"Bottersnikes and Gumbles" "Bottersnikes and Gumbles"

Broadcasters in Australia have long wanted to shake off quotas that oblige them to finance and air locally produced kids’ shows. The coronavirus has presented them with an opportunity to press their case, and many producers — including the country’s animation sector — are anxious.

For decades, linear broadcasters have had to meet a quota of 55% Australian content, alongside sub-quotas covering kids’ programming, drama, and documentary. They have been required to air at least 260 hours of kids’ programming and 130 hours of preschool programming per year. In April, the government suspended these sub-quotas for the rest of 2020, although it retained the 55% rule.

This was presented as part of a coronavirus rescue package for broadcasters, whose ad revenues have plunged in the pandemic. Explaining the policy, communications minister Paul Fletcher said that the pandemic had “effectively halted production of Australian screen content.”

However, the broadcasters have been lobbying to diminish — or abolish — the quotas since long before the coronavirus. They are renewing those calls now, emboldened by the suspension. If they have to air Australian content, their argument goes, it’s preferable to show more lucrative genres like reality tv, news, and sport.

According to the broadcasters’ lobby group Free TV, “The quotas have become completely irrelevant to modern Australian families, their children and their viewing choices. It is time they are abolished and a new approach is adopted — one that recognizes what and where children are watching.”

The backdrop to this crisis is the steady drift of audiences toward streaming platforms, which face no content quotas in the country. The linear broadcasters have seen their ratings drop for years. Free TV CEO Bridget Fair says, “Children’s quota programming is now attracting average audiences of less than 1,000 children and costs continue to rise at a rate that inhibits investment in other Australian content that audiences want to watch.”

Despite what Fletcher says, the pandemic has not halted the animation industry, which accounts for a large proportion of Australian kids’ content. Having made efforts to shift to a work-from-home setup, animation producers were stung by the quota suspension in April. Patrick Egerton, a partner at animation studio Cheeky Little Media, told Kidscreen at the time:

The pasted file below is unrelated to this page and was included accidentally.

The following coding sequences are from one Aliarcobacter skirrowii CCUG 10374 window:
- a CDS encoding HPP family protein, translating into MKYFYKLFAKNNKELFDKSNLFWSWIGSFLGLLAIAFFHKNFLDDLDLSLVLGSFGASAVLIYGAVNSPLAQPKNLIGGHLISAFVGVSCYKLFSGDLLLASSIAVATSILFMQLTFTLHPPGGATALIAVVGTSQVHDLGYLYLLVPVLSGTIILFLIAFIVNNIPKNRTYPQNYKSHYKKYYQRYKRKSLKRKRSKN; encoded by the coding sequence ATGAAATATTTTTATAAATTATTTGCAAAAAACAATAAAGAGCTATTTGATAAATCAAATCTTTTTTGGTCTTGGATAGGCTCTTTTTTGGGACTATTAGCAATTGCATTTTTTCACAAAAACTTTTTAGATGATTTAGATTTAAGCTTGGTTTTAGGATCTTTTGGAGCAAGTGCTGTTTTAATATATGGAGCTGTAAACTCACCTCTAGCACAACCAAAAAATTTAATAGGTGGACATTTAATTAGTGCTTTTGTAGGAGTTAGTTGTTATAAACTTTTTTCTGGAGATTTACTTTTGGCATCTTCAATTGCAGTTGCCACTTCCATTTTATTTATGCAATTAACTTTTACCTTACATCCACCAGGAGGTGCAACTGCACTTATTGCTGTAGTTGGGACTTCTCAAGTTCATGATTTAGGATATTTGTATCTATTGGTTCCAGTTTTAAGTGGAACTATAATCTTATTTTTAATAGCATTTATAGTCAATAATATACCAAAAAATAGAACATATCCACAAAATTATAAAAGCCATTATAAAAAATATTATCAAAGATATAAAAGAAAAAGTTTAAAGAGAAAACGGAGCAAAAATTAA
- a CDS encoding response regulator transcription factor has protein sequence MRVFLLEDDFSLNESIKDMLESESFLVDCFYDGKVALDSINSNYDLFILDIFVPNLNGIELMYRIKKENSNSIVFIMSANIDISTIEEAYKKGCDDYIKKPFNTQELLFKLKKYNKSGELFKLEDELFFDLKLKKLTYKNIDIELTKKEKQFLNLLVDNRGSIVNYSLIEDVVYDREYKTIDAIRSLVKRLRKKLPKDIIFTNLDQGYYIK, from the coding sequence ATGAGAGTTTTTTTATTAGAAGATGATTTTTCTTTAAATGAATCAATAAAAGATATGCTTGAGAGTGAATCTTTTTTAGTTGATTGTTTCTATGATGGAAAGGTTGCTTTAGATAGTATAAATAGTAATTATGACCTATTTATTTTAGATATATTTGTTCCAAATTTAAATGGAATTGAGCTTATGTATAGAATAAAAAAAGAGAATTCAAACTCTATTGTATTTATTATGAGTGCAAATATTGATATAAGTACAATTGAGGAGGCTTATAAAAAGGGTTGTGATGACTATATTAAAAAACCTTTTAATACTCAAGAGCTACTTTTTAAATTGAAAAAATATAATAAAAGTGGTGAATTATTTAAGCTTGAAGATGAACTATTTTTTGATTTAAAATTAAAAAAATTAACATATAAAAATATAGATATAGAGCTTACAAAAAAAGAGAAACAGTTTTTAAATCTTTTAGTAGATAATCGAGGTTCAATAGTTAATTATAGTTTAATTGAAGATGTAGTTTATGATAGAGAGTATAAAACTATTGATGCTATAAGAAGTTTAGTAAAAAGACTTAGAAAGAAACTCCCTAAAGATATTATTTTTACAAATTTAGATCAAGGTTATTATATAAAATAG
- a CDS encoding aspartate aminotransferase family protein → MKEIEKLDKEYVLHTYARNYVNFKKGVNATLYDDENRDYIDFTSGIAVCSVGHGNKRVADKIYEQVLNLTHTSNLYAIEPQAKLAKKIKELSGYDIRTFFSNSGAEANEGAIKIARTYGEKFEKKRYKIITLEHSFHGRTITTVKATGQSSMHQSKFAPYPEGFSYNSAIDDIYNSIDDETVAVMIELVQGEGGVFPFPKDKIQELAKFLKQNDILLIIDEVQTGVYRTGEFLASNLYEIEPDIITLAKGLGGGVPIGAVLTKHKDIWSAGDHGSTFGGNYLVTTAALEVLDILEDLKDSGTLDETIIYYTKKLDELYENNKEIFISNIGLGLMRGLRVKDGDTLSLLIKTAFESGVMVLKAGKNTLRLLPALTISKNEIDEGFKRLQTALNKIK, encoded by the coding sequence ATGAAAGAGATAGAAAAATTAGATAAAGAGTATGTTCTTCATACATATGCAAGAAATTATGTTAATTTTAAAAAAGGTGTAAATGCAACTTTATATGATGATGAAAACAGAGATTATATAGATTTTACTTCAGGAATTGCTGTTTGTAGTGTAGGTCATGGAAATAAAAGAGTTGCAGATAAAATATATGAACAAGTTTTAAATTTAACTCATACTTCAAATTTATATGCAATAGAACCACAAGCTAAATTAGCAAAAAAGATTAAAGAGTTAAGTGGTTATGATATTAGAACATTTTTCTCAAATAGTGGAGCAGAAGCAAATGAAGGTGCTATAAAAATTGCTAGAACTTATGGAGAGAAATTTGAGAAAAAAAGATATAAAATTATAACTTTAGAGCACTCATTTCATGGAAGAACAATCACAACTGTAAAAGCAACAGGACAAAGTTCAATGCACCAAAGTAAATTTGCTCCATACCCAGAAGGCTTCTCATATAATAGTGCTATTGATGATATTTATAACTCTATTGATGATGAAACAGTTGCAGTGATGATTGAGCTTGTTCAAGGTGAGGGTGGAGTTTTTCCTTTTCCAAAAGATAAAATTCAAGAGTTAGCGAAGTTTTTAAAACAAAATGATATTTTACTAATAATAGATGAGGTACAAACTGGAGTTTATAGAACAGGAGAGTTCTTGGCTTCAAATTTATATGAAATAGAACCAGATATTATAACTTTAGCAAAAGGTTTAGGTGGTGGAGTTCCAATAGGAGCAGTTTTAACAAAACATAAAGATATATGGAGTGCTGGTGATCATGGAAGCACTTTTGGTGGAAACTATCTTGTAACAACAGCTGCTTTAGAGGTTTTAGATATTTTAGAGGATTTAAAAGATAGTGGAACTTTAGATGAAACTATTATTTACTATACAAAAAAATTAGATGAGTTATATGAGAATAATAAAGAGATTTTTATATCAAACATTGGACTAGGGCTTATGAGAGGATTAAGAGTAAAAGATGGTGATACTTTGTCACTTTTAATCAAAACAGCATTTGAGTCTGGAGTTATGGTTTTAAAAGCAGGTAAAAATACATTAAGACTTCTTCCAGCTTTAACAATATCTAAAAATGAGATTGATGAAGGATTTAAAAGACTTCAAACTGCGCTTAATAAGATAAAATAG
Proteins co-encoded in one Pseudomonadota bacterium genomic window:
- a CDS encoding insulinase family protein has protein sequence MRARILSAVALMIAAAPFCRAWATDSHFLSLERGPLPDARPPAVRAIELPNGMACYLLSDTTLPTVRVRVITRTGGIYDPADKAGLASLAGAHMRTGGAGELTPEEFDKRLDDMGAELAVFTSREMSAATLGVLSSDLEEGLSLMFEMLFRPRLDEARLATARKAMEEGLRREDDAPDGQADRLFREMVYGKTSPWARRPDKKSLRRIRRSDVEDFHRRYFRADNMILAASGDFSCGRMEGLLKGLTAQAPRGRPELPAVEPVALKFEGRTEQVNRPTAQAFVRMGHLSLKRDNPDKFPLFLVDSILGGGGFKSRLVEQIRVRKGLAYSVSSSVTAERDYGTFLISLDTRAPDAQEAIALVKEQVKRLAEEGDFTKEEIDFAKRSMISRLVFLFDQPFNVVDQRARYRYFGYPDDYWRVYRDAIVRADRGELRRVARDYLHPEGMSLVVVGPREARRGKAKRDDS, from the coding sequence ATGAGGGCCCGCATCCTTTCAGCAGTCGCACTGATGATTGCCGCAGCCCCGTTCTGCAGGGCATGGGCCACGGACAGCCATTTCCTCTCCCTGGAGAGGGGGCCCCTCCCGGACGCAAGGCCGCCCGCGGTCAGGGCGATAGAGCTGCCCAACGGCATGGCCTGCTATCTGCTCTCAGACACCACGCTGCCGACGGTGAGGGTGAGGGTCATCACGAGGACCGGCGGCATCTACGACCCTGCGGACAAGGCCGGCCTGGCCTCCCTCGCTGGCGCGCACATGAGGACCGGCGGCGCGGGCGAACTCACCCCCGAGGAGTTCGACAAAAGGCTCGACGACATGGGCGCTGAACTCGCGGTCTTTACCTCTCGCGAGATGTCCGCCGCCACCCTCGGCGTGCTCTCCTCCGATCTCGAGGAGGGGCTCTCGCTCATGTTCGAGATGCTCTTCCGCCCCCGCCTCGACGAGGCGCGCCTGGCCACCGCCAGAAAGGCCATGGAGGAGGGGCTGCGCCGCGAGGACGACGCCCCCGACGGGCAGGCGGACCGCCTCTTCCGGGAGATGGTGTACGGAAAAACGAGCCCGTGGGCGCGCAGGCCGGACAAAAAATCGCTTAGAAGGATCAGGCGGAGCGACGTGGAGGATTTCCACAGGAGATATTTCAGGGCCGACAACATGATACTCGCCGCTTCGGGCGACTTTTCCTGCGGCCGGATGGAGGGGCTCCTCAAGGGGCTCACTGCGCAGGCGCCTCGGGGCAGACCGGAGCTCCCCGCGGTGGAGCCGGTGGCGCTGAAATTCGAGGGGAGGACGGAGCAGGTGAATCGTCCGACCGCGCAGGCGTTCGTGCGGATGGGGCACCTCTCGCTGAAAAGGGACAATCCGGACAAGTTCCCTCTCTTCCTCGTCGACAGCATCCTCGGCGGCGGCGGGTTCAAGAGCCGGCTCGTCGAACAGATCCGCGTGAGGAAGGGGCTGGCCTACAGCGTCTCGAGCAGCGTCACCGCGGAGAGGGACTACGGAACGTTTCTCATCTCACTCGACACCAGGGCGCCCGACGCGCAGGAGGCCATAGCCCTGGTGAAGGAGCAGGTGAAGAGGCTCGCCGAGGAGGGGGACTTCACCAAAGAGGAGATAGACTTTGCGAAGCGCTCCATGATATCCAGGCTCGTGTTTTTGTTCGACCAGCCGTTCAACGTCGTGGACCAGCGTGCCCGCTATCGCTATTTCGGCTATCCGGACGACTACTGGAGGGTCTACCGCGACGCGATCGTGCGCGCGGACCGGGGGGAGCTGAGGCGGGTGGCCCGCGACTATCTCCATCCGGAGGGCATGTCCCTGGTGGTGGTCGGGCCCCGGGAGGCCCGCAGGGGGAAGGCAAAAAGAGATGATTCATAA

Clearly the pressure we’re all under from Covid-19 is unprecedented, so to see this sudden hiatus announced without an alternative funding model in place feels like the government is throwing the broadcasters a lifeline and leaving kids’ producers to sink. This takes [some] of our free-to-air broadcasters completely out of the mix, and leaves producers with the ABC [the public broadcaster Australian Broadcasting Corporation] as the only door to knock on for potential license fees for Australia.

The suspension was accompanied by an options paper that presented the government with various long-term strategies, ranging from regulating streaming platforms (which the streamers resist) to abolishing quotas everywhere. The animation sector, and the screen industry at large, worry that the government is tending toward the latter option. Trade body Screen Producers Australia said:

Because of Australia’s relatively small size, regulation is fundamental to the strength of our screen industry and its capacity to deliver cultural and economic outcomes through significant private investment. Without the support of smart regulation and incentives to drive that investment, our capacity to deliver diverse Australian stories will be diminished and will result in a greater call on public funds and risk a massive drop in employment.

Some also argue that the broadcasters themselves are to blame for their kids’ content’s low ratings. Elizabeth Handsley, president of the Australian Council on Children and the Media, said to Guardian Australia:

It has been very frustrating over the years to see so much excellent children’s content going unheralded because of the way that licensees have scheduled it, and failed to promote it. All the more so when you see how aggressively they promote a lot of other content. It’s also been frustrating to see the government, year after year, failing to call them on these practices.

Additionally, the creative industry has also called for more funding for the national broadcasters to produce indigenous and kids’ content, as a way to compensate if commercial broadcasters cut down on airtime for these categories.

The government hasn’t set out a precise timeframe for its decision on tv reform. A spokesman for Fletcher has said that it is considering all options.

(Image at top: Cheeky Little Media’s “Bottersnikes and Gumbles.”)

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